Les Smith Commentary
The Bank of Canada (BoC) is experiencing a renaissance.
Canada’s Central Bank was established in 1935 under private ownership, and during the Great Depression, by the administration of Canada’s tenth Prime Minister, William Lyon MacKenzie King.
In 1938, by an amendment to the Bank Act, it became a publicly owned institution.
The BoC exists to, “regulate credit and currency in the best interests of the economic life of the nation.”
The 1938 nationalization allowed the central bank to finance federal, provincial, and municipal infrastructure projects on a nearly interest-free basis. The interest it collected, if any, went back to the federal treasury.
From 1935 to 1974, projects like the Trans-Canada highway system, the St. Lawrence Seaway, universities, and hospitals, were all funded by interest-free or nearly interest-free loans from the BoC. The central bank also underwrote Canada’s Second World War effort.
This innovative system of central bank credit produced nearly four decades of unusual growth, prosperity, and development in Canada.
But in 1974, Canada, under the leadership of Prime Minister Pierre Elliott Trudeau, by Cabinet directive, but without and Act of Parliament, and for the sum of $400 million ($2 billion today), joined the Bank for International Settlements (BIS), the powerful private Swiss Bank, a kind of central bank of central banks, which oversees (private) central banks across the planet. The BIS insisted on a crucial change in Canada.
The BIS’s new Basel Committee, seeking to establish global financial stability, encouraged the Canadian and other world governments to borrow from private lenders and end the practice of borrowing interest-free from their own central banks.
And that’s exactly what happened.
After 1974, the BoC stopped lending to federal, provincial, and municipal governments forcing them to borrow from private and foreign lenders at skyrocketing interest rates resulting in huge deficits and debt ever since.
Since 1974, COMER, the Toronto based Committee on Monetary and Economic Reform, states that Canadians have paid about $60 billion yearly in useless interest, or in excess of $2 trillion.
The Consolidated Financial Statements for New Brunswick for the fiscal year ended March 31, 2019, shows a provincial funded debt of about $18 billion excluding NB Power’s debt of $4.6 billion, an increase of $826 million over the previous year.
Of this increase, $648 million was interest, or 78 percent.
Yes, we are borrowing to make our interest payments.
One of the most important legal cases in Canadian history was launched in 2011 by COMER. The lawsuit required the publicly owned BoC to return to its pre-1974 mandate and practice of lending interest-free money to federal, provincial, and municipal governments for infrastructure and healthcare spending. Renowned constitutional lawyer Rocco Galati took on the case for COMER.
Galati argued that from 1974 on, private banks became government’s lender, contravening the Act that established the central bank. He launched the legal action to rule on the constitutionality of the central bank’s current role. His argument was that private banks are dictating the terms of Canadian debt, taking over the role of the BoC.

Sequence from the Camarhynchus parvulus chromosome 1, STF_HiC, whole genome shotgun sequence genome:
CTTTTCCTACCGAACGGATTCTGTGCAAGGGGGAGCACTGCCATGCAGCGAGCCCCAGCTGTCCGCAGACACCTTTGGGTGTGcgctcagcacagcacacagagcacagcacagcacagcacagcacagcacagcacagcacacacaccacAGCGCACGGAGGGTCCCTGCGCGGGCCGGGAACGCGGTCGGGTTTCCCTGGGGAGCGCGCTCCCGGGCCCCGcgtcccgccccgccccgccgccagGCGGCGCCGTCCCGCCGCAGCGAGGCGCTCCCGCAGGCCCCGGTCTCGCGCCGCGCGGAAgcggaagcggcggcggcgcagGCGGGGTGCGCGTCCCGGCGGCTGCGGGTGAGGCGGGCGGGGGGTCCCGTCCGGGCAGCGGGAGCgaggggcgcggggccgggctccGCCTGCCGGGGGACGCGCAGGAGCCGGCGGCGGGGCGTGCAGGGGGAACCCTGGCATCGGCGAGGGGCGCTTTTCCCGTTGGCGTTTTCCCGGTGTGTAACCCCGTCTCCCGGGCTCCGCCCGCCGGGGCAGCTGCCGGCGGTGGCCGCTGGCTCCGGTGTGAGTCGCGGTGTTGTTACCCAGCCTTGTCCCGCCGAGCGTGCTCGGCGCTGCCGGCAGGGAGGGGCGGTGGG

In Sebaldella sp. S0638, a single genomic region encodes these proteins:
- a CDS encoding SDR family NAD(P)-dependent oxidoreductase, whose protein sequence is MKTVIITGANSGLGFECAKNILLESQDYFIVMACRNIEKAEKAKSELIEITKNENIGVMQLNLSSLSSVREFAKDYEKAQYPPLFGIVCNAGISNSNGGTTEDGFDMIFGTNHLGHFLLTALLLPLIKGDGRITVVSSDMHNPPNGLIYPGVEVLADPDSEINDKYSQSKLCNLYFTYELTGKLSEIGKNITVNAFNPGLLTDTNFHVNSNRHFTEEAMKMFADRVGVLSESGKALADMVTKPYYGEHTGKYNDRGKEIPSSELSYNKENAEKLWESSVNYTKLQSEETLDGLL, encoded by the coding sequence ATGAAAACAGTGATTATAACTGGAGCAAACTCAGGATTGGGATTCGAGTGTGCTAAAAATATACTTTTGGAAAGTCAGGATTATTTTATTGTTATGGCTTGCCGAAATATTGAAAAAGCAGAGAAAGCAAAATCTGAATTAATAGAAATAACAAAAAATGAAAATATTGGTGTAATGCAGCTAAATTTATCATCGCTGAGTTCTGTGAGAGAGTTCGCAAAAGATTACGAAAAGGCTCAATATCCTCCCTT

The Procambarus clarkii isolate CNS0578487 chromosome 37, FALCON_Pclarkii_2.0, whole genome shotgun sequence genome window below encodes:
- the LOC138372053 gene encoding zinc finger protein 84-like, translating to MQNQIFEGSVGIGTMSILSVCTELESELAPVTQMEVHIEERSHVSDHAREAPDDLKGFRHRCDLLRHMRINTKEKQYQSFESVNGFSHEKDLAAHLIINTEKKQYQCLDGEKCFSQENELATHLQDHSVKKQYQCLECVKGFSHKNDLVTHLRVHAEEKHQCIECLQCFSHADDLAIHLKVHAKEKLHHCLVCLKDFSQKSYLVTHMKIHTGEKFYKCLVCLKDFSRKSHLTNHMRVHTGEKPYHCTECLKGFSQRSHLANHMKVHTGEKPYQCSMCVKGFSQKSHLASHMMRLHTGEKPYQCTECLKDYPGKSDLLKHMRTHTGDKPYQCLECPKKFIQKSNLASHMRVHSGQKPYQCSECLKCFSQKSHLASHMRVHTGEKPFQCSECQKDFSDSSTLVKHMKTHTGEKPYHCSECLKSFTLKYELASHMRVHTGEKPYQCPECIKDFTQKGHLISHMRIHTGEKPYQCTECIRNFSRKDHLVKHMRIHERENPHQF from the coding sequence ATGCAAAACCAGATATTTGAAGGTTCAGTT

COMER’s lawsuit ended on May 4, 2017, when the Supreme Court of Canada refused to hear a lower court appeal.
But what COMER and Rocco Galati could not achieve, the coronavirus did.
On March 24, 2020, the BoC announced a new program to support the liquidity and efficiency of provincial government funding markets.
The Provincial Money Market Purchase (PMMP) program is an asset purchase facility that will acquire provincially issued money market securities through the primary issuance market. This program will support a liquid and well functioning market for short-term provincial borrowing.
Under the PMMP, the BoC will purchase up to 40 percent of each offering of directly issued provincial money market securities with terms to maturity of 12 months or less. This included treasury bills and short-term promissory notes of all Canadian provinces. The 40 percent may be adjusted if market conditions warrant.
I have personally maintained for many years that the BoC should be the vehicle to provide monetary support to provincial funding markets. I am pleased to state that this has now occurred.
It all came to a head when in March the province with Canada’s worst balance sheet, Newfoundland and Labrador, had just been told that nobody wanted to buy its bonds. The government’s attempts to finalize its short and long-term borrowing had failed.
Said another way, Newfoundland and Labrador couldn’t get the money it needed in the face of a pandemic. The government was on track to run out of cash by mid April.
Newfoundland and Labrador were spared that fate just days later when the BoC stepped in to buy its short-term provincial bonds.
This action by the BoC eased the financing constraints for the province giving it predictability for its near-term cash flows.
The coronavirus pandemic has seen New Brunswick’s revenues decline dramatically while expenditures for provincial services have continued their upward climb. If the province should require financial assistance in the months ahead, it’s good to know that the BoC will provide such support.
The BoC continues to closely monitor global and domestic market developments and remains committed to providing all the liquidity the financial system needs fulfilling its mandate to “regulate credit and currency in the best interests of the economic life of the nation.”
Les Smith is a former President of the Fredericton Chamber of Commerce and current member of the Coalition of Concerned Citizens. He lives in New Maryland.